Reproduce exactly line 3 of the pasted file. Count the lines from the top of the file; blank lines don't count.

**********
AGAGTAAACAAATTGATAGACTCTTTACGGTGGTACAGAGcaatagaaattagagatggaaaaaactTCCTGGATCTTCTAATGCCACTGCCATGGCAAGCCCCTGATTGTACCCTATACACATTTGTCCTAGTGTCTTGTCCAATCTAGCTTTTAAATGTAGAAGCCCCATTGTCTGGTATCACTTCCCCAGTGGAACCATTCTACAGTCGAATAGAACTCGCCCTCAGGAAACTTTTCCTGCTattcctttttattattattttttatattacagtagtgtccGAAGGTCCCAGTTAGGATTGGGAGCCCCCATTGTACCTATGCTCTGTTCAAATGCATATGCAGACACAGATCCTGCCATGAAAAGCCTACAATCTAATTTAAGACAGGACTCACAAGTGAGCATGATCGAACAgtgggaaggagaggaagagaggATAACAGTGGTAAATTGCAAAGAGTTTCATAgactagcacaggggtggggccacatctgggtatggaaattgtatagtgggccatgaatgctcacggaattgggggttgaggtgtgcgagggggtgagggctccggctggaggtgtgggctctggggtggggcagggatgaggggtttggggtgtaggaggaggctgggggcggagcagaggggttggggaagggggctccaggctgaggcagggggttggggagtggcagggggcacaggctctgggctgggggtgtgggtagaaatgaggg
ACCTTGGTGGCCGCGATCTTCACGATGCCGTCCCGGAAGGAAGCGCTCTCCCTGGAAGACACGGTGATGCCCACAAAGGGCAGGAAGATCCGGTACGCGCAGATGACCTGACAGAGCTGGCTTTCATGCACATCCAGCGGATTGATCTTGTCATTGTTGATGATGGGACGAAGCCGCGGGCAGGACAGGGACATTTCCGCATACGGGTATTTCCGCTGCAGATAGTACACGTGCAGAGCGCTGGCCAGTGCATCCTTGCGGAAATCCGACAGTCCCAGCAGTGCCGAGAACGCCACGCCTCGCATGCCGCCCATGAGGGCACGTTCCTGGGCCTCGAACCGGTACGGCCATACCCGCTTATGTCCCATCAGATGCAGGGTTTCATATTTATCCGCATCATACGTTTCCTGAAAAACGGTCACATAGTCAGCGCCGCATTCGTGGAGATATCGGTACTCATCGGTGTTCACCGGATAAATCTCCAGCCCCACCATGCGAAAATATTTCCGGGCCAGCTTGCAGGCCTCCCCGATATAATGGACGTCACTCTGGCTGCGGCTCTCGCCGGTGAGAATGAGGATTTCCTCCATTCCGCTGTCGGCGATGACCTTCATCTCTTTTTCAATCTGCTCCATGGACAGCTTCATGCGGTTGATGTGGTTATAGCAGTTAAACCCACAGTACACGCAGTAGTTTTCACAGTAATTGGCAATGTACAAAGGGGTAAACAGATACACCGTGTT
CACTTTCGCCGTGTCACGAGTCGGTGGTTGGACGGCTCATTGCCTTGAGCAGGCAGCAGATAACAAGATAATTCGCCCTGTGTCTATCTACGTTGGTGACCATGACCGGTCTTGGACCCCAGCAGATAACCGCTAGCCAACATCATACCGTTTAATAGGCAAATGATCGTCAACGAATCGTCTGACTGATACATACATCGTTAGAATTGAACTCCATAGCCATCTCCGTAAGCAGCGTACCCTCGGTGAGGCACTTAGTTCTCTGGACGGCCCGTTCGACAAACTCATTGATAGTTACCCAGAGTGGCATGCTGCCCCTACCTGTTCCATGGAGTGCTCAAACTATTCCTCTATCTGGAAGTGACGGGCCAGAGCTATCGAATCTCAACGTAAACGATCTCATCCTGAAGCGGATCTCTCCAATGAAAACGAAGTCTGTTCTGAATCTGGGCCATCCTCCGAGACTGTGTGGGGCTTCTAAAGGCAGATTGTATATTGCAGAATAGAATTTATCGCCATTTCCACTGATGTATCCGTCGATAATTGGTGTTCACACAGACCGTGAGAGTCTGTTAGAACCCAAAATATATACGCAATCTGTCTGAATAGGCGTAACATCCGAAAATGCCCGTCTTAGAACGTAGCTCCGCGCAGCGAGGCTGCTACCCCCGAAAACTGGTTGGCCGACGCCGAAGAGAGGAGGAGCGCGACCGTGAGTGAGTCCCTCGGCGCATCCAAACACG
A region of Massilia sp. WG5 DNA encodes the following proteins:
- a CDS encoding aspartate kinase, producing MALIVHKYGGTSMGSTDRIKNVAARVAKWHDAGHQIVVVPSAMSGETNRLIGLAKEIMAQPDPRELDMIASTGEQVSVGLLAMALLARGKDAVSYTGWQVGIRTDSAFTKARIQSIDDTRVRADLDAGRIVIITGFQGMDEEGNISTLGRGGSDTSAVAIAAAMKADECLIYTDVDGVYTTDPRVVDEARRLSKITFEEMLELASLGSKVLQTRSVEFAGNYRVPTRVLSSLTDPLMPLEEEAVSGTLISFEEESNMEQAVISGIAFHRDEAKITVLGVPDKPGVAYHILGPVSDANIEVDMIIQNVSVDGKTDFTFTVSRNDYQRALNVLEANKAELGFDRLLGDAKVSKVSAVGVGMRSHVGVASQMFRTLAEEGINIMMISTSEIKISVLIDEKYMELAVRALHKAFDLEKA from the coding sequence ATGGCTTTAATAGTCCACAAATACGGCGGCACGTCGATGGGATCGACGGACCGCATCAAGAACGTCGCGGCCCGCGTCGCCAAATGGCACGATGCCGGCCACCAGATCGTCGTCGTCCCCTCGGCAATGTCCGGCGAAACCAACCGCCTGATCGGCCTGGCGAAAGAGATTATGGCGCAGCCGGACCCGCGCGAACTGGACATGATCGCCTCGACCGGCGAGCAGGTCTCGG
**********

CACTTTCGCCGTGTCACGAGTCGGTGGTTGGACGGCTCATTGCCTTGAGCAGGCAGCAGATAACAAGATAATTCGCCCTGTGTCTATCTACGTTGGTGACCATGACCGGTCTTGGACCCCAGCAGATAACCGCTAGCCAACATCATACCGTTTAATAGGCAAATGATCGTCAACGAATCGTCTGACTGATACATACATCGTTAGAATTGAACTCCATAGCCATCTCCGTAAGCAGCGTACCCTCGGTGAGGCACTTAGTTCTCTGGACGGCCCGTTCGACAAACTCATTGATAGTTACCCAGAGTGGCATGCTGCCCCTACCTGTTCCATGGAGTGCTCAAACTATTCCTCTATCTGGAAGTGACGGGCCAGAGCTATCGAATCTCAACGTAAACGATCTCATCCTGAAGCGGATCTCTCCAATGAAAACGAAGTCTGTTCTGAATCTGGGCCATCCTCCGAGACTGTGTGGGGCTTCTAAAGGCAGATTGTATATTGCAGAATAGAATTTATCGCCATTTCCACTGATGTATCCGTCGATAATTGGTGTTCACACAGACCGTGAGAGTCTGTTAGAACCCAAAATATATACGCAATCTGTCTGAATAGGCGTAACATCCGAAAATGCCCGTCTTAGAACGTAGCTCCGCGCAGCGAGGCTGCTACCCCCGAAAACTGGTTGGCCGACGCCGAAGAGAGGAGGAGCGCGACCGTGAGTGAGTCCCTCGGCGCATCCAAACACG